Tsur, Bill Good, Pastrick, Muir,Baxter, make big bucks peddling BS.

Chipman and his chimp Quasi Moto Aaron deserve more respect, as they don't hide what they pump.

alexcanuck
alexcanuck
12 years ago

But when RE is the economy, like in the US and BC, an RE bust brings on a recession by itself. So right, and more so! What we do have for an economy outside of RE is getting hammered by the US troubles, which are due to start round 2 any day now. We have seen their housing market collapse, the financial system creak, groan and start to tilt. The Fed plastered the worst of the cracks over with even more borrowed and imaginary dollars to buy some time. The structural deficiencies remain. The US real economy is now in trouble and no quick fix in sight for that. When that becomes undeniable round 2 starts. Ours, of course, is the sideshow which follows a bit behind. Anyone else care to weigh in on that presale assignment question? (Is the… Read more »

patriotz
patriotz
12 years ago

Nitpick: stop buying, not stop consuming.

Like other capital assets, buying housing and consuming it (i.e. living in it) are two different things.

Also no recession is needed to bring house prices down. Exhibit A is Calgary and Edmonton where house prices have been falling for a year during a booming economy. Also the first year of the US bust.

But when RE is the economy, like in the US and BC, an RE bust brings on a recession by itself.

Michael Randallbard
12 years ago

Priced Out?

Too bad someone doesn't appeal to all those who are "Priced Out" to STOP CONSUMING anything whatsoever they don't absolutely need in order to survive which hopefully will bring this economy here into a recession and force people to leave.

patriotz
patriotz
12 years ago

Today's Province front page and the Sun "15 myths" front page are the local equivalents of the Time magazine cover from 2005.

The Time cover marked the beginning of the North American bust – San Diego started falling soon thereafter – and the Vancouver covers mark the start of the finale in Vancouver.

freako
freako
12 years ago

RE Province article (crossposted at RETalks) I have just skimmed this multi article piece so far, and there is so much to comment on, I will start with two: 1. This article laments the social and demographic impact of high prices. This is a chance to spin the bears are "negative" the other way. Obviously the intangibles of high prices are huge. It could easily be argued that bears are positive and bulls are negative. Of course, I think the entire notion of putting market sentiment into "positive" and "negative" is pointless, but food for thought nonetheless. 2. Tsur Sommerville. I had given him the benefit of the doubt to date, but now he has officially crossed the line into industry shill/ignorant asshat territory: Somerville says he's reluctant to use the B-word because the numbers are not adding up to… Read more »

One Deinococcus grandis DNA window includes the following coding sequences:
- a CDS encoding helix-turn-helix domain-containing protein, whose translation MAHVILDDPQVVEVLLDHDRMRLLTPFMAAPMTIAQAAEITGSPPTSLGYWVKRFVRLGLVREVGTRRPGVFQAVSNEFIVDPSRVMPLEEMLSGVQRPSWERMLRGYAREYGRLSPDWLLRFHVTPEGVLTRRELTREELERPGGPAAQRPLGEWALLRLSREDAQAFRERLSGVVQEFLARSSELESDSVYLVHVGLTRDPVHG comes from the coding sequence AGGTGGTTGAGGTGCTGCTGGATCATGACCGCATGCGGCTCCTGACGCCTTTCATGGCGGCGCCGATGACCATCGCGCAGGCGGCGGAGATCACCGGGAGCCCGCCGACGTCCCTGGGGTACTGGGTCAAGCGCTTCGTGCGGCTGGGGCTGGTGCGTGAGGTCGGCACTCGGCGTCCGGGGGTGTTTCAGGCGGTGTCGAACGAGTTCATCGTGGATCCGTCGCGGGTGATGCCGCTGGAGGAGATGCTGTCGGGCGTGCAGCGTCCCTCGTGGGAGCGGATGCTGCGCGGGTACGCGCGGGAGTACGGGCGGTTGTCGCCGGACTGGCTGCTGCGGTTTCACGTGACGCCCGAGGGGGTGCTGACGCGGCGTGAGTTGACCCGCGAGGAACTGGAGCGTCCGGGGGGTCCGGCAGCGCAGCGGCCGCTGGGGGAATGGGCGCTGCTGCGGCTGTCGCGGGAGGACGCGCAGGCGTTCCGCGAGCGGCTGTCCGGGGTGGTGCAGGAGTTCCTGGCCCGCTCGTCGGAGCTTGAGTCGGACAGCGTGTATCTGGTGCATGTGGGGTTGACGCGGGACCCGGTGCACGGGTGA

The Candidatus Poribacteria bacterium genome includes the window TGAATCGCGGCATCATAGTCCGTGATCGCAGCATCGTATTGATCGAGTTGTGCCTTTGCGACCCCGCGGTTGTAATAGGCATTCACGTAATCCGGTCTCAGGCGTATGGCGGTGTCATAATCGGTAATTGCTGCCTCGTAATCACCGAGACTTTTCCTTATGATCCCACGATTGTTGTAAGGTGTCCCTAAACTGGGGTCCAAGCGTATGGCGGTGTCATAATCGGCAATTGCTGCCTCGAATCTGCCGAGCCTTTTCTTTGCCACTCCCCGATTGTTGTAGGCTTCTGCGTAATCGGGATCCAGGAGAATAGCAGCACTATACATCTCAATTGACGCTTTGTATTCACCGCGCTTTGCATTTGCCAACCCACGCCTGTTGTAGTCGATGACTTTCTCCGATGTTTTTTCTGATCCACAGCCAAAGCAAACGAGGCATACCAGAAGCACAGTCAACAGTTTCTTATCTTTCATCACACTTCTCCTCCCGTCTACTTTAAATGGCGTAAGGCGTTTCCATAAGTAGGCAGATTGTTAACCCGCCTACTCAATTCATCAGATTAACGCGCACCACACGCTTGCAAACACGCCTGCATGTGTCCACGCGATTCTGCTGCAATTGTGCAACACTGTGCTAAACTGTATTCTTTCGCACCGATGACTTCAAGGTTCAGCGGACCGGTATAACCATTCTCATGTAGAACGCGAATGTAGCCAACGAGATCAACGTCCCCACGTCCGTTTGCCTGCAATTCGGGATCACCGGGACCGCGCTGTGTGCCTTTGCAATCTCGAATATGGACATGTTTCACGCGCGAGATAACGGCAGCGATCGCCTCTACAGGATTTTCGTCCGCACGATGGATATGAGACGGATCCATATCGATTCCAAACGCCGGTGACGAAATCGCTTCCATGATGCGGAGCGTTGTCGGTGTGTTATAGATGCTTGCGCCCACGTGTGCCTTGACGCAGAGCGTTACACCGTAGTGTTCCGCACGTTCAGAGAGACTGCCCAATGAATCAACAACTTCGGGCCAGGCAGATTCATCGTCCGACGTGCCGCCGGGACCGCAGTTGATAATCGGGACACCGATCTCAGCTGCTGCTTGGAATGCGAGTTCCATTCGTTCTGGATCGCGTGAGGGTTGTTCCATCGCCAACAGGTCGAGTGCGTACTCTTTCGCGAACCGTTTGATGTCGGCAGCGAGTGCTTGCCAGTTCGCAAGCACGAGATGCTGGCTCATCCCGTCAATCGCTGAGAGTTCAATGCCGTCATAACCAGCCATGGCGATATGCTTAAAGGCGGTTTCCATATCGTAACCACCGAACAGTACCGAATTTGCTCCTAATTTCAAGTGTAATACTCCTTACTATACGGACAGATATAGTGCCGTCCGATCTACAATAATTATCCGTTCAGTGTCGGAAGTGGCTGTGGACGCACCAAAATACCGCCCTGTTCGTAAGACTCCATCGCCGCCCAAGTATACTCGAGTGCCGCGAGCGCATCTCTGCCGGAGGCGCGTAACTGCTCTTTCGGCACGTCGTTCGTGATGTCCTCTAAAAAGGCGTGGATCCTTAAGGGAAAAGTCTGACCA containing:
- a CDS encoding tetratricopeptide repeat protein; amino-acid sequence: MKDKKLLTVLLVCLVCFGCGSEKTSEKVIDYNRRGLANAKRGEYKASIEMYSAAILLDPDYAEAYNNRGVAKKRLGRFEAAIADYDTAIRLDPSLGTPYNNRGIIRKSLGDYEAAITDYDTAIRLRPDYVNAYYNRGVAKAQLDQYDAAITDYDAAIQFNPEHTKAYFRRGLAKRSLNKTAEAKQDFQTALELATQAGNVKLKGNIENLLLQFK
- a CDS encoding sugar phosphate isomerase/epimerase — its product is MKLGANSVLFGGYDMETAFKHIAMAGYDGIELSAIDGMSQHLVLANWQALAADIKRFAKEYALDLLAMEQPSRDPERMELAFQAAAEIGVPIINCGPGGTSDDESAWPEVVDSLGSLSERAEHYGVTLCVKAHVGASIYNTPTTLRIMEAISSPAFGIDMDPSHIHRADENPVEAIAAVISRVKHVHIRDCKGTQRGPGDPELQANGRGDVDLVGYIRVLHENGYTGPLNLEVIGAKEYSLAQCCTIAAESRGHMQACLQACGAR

Penrick
Penrick
12 years ago

They want your comments about how the housing market has affected you here:
http://www.canada.com/theprovince/news/story.html

me too
me too
12 years ago

There is a reason for everything.

And you are probably right, they are afraid of the truth. Or rather that people will figure out the truth. That will teach people about the integrity of this country. Which will make people angry. Which will make them demand changes in how things are run. Which will shake things up. Which may cause some heads to roll. The truth is dangerous for some, but good for the masses. The papers are not serving the masses.

Who are they serving?

me
me
12 years ago

re: the province

anyone else notice that they're not opening up the real estate articles for comments anymore? They're probably afraid some real info might show up.

van-zee
van-zee
12 years ago

Re the Province

This is exactly the kind of cautionary article I've been expecting to show up about the social implications of high real estate prices.

Keep your eyes peeled for stories of peoples financial mistakes and fraud next.

Raincouver
Raincouver
12 years ago

.

Still hoping to get an informed opinion on this question.

There's a thread on RET titled "Flipping Pre-Sales For Zero Fun and Zero Profit". Gets interesting around page 5.

blueskies
blueskies
12 years ago

A TD Canada Trust poll released last Wednesday showed almost half of Vancouverites (48 per cent) would consider raising a family in a condo, up from 34 per cent in 2007.

your average kid wouldn't care if it is a condo, townhouse or doghouse. the importance would lie in the "caring" from the parents not the social standing of being a homedebtor…. we are losing track of what is important.

BTW not to impressed with the article but that is par for the course for the Province.

alexcanuck
alexcanuck
12 years ago

Still hoping to get an informed opinion on this question.

When a presale assignment is made, does the developer specifically absolve the original buyer from any future liability should the greater fool

proud new owner run into trouble and be unable to complete?

Strikes me that no matter the strength of any agreement between flipper and fool if the developer isn't party to it then flipper is remains liable. Flipper can sue fool all they want, but won't get them off the hook to take possession and pay.

Of course, this is just an intellectual endeavor, for prices never go down in the best place on earth. Well, never again, now that we have the Olympics.